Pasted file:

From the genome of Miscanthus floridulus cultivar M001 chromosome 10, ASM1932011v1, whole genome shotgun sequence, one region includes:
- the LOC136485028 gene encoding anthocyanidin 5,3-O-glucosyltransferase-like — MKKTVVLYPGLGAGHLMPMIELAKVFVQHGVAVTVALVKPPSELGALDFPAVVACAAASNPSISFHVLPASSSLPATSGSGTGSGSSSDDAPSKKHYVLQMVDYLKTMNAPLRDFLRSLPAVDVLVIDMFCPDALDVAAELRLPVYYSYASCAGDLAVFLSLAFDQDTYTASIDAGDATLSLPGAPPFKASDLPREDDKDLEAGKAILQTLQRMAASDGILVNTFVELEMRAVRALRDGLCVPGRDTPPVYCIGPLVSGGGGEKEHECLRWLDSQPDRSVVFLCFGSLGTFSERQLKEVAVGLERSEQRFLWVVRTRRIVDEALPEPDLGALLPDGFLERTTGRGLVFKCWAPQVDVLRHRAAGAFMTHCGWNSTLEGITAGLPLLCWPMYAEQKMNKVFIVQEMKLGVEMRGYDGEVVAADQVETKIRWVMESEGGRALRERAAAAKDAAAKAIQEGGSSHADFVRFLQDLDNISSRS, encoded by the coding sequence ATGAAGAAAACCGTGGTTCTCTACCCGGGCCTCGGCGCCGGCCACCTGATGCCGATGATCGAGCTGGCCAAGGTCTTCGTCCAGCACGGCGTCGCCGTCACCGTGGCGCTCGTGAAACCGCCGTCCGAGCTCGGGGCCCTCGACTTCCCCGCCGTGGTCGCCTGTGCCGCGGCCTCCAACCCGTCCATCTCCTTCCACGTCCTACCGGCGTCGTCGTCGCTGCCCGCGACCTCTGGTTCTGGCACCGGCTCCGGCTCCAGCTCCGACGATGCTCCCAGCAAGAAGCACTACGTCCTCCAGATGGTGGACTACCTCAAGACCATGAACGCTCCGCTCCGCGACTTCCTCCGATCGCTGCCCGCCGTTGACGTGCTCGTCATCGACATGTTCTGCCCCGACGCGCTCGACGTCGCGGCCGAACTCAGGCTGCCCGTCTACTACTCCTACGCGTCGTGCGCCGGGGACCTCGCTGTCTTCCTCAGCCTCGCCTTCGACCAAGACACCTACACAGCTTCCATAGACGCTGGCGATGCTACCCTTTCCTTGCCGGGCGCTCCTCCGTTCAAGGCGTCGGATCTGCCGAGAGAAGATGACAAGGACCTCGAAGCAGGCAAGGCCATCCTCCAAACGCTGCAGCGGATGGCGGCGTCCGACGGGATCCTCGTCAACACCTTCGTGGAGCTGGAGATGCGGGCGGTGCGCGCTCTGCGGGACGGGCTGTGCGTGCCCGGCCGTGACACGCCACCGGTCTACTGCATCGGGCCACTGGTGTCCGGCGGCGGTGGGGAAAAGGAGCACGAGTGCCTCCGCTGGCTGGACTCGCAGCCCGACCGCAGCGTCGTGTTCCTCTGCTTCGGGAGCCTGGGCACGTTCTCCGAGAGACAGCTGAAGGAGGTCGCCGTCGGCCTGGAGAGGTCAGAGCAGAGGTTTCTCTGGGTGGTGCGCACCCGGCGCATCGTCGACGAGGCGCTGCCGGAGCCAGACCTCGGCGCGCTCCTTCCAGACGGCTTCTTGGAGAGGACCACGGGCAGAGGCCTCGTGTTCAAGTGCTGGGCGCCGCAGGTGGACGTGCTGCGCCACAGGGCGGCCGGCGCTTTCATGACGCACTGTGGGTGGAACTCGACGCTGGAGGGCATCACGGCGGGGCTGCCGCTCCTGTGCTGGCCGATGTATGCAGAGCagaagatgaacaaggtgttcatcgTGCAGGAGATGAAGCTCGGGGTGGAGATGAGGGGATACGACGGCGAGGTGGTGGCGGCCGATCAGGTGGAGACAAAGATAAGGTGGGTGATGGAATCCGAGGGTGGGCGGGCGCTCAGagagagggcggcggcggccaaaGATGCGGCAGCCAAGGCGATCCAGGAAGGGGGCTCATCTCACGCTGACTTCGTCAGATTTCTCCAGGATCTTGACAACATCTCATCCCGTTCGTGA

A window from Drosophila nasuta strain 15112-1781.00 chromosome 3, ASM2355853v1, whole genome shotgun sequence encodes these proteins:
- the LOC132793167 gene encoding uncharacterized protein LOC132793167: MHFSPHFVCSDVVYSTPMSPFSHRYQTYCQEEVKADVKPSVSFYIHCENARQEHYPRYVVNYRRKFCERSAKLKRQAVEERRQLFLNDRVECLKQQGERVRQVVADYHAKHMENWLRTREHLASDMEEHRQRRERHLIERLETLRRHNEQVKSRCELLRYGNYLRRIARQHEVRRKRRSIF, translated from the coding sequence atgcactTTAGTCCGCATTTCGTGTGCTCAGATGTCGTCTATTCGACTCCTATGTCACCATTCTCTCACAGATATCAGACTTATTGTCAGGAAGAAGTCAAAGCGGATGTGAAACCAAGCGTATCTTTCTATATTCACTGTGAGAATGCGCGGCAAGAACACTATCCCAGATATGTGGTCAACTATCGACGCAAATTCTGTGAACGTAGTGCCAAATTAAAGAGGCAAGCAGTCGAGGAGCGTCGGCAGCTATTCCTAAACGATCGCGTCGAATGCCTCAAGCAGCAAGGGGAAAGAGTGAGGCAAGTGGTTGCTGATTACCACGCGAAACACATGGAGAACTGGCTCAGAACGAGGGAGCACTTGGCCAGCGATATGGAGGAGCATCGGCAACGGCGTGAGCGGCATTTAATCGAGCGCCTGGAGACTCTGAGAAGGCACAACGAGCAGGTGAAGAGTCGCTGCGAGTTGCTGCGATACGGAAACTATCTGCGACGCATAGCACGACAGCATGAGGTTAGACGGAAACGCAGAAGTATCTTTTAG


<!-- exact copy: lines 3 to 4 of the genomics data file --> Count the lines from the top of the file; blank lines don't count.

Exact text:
A window from Drosophila nasuta strain 15112-1781.00 chromosome 3, ASM2355853v1, whole genome shotgun sequence encodes these proteins:
- the LOC132793167 gene encoding uncharacterized protein LOC132793167: MHFSPHFVCSDVVYSTPMSPFSHRYQTYCQEEVKADVKPSVSFYIHCENARQEHYPRYVVNYRRKFCERSAKLKRQAVEERRQLFLNDRVECLKQQGERVRQVVADYHAKHMENWLRTREHLASDMEEHRQRRERHLIERLETLRRHNEQVKSRCELLRYGNYLRRIARQHEVRRKRRSIF, translated from the coding sequence atgcactTTAGTCCGCATTTCGTGTGCTCAGATGTCGTCTATTCGACTCCTATGTCACCATTCTCTCACAGATATCAGACTTATTGTCAGGAAGAAGTCAAAGCGGATGTGAAACCAAGCGTATCTTTCTATATTCACTGTGAGAATGCGCGGCAAGAACACTATCCCAGATATGTGGTCAACTATCGACGCAAATTCTGTGAACGTAGTGCCAAATTAAAGAGGCAAGCAGTCGAGGAGCGTCGGCAGCTATTCCTAAACGATCGCGTCGAATGCCTCAAGCAGCAAGGGGAAAGAGTGAGGCAAGTGGTTGCTGATTACCACGCGAAACACATGGAGAACTGGCTCAGAACGAGGGAGCACTTGGCCAGCGATATGGAGGAGCATCGGCAACGGCGTGAGCGGCATTTAATCGAGCGCCTGGAGACTCTGAGAAGGCACAACGAGCAGGTGAAGAGTCGCTGCGAGTTGCTGCGATACGGAAACTATCTGCGACGCATAGCACGACAGCATGAGGTTAGACGGAAACGCAGAAGTATCTTTTAG